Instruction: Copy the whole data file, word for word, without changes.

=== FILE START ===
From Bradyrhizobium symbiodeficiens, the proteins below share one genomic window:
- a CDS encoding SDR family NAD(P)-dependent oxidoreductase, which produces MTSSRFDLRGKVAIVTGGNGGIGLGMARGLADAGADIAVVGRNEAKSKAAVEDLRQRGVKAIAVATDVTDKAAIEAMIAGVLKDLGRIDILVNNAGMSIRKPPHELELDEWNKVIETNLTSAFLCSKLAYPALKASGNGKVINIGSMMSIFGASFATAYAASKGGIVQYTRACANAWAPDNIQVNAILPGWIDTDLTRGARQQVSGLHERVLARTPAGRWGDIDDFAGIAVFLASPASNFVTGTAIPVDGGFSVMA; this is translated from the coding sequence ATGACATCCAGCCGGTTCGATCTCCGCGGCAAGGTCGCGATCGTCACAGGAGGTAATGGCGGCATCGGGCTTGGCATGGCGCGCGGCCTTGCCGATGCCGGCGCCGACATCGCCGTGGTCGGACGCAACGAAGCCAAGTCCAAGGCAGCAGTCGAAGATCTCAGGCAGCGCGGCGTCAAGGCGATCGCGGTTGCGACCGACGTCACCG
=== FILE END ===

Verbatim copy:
From Bradyrhizobium symbiodeficiens, the proteins below share one genomic window:
- a CDS encoding SDR family NAD(P)-dependent oxidoreductase, which produces MTSSRFDLRGKVAIVTGGNGGIGLGMARGLADAGADIAVVGRNEAKSKAAVEDLRQRGVKAIAVATDVTDKAAIEAMIAGVLKDLGRIDILVNNAGMSIRKPPHELELDEWNKVIETNLTSAFLCSKLAYPALKASGNGKVINIGSMMSIFGASFATAYAASKGGIVQYTRACANAWAPDNIQVNAILPGWIDTDLTRGARQQVSGLHERVLARTPAGRWGDIDDFAGIAVFLASPASNFVTGTAIPVDGGFSVMA; this is translated from the coding sequence ATGACATCCAGCCGGTTCGATCTCCGCGGCAAGGTCGCGATCGTCACAGGAGGTAATGGCGGCATCGGGCTTGGCATGGCGCGCGGCCTTGCCGATGCCGGCGCCGACATCGCCGTGGTCGGACGCAACGAAGCCAAGTCCAAGGCAGCAGTCGAAGATCTCAGGCAGCGCGGCGTCAAGGCGATCGCGGTTGCGACCGACGTCACCG